Horse racing takes a hit in Delaware

Posted: August 03, 2014

For the first time since slot machines were introduced in Delaware in 1995, Delaware Park, near Wilmington, has cut horse-racing purses in the middle of a racing season, according to a racing official.

The new purses, which take effect Saturday, range from $31,000 to $33,000. They are down by about 15 percent, or $5,000 to $6,000.

They reflect a continued slide in slots revenue, which subsidizes horse racing in Delaware, as it does in Pennsylvania.

The cuts will enable the track to finish its season of 81 race days, an official with the Delaware Thoroughbred Horsemen's Association said.

"We shaved 19 days off our schedule to keep the purses at a higher level, but since then, the level has dropped again, so you either have to lose more days or you have to adjust your purse schedule. There's only two ways to go in and slice that," said Bessie Gruwell, executive director of the association.

Delaware Park shortened its racing season last year.

Delaware has casinos at three racetracks. In addition to Delaware Park, there are casinos at Dover Downs and Harrington Raceway.

Slot machine revenue for the three casinos was $637 million in 2006, when the first Pennsylvania casino opened. It has fallen every year since. Last year, Delaware slot machine revenue was $375 million, and it is down nearly 10 percent for the first six months of 2014.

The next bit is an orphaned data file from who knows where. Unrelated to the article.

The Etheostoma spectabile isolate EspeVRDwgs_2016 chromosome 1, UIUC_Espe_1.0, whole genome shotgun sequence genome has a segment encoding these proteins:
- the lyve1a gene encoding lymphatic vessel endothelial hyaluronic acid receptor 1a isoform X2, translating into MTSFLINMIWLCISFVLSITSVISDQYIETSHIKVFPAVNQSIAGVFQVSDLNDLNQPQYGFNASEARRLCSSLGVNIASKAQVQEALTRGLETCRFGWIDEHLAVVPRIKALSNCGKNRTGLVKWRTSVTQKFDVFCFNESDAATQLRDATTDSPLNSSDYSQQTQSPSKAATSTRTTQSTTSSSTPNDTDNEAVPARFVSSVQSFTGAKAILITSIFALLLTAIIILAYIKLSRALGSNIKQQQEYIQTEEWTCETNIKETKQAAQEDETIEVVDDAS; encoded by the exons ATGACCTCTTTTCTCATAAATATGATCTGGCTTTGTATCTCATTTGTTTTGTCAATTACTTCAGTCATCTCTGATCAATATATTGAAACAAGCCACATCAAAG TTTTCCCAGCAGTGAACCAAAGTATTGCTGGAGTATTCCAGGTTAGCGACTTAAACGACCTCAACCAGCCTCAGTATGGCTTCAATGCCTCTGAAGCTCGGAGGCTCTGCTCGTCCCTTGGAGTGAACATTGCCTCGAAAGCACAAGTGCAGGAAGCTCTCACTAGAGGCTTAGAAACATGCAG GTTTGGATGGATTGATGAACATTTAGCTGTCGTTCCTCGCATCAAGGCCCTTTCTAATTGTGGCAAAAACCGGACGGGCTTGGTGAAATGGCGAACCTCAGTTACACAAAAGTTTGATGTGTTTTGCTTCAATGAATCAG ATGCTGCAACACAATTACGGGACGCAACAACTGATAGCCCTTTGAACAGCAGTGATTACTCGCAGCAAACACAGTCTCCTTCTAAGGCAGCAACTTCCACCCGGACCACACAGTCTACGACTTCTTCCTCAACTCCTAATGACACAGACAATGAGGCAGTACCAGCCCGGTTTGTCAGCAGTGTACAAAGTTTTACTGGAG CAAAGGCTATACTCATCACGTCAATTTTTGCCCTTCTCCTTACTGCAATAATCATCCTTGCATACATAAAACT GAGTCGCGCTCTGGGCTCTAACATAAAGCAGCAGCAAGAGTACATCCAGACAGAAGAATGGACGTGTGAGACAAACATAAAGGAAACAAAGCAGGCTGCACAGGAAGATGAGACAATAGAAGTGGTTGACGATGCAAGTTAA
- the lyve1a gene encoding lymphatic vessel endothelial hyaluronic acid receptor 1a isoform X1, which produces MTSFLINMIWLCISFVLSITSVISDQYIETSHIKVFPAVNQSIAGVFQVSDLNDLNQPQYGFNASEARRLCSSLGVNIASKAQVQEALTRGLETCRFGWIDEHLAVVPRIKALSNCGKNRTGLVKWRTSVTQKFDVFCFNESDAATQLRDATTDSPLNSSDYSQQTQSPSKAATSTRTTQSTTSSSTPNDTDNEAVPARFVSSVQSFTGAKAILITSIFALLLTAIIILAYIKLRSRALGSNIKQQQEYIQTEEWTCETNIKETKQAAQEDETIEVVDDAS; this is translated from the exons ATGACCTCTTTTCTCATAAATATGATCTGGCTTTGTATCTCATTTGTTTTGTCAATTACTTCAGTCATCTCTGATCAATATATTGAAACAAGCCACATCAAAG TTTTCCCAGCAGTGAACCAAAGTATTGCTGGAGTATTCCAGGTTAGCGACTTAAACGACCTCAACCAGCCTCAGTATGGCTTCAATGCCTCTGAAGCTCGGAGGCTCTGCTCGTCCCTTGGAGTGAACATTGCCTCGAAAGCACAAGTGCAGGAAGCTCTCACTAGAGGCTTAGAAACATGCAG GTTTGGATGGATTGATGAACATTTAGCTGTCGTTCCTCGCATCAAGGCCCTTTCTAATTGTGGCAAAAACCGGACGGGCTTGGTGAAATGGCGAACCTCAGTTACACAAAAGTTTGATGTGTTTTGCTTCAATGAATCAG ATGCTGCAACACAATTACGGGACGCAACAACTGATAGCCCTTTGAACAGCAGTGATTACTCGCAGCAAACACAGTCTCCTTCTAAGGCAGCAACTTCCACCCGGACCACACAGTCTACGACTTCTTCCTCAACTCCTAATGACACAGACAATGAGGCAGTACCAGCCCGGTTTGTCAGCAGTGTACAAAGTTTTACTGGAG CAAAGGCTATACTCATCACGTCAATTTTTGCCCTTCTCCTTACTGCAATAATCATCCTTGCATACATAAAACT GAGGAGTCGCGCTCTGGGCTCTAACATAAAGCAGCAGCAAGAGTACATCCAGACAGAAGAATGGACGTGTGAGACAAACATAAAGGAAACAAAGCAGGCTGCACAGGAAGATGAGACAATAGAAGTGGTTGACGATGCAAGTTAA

Horse racing's slice of that revenue fell to $34 million last year from $72 million in 2006, according to data from the Delaware Lottery, which regulates casino gambling.

Conditions are not expected to improve with the scheduled opening of a casino in downtown Baltimore at the end of this month. Delaware lost significant gambling revenue when Maryland Live! opened in Hanover, Md., two years ago.

The money in the Mid-Atlantic region gets split into smaller and smaller slices, Gruwell said: "We're all trying to attract the same basic customers."

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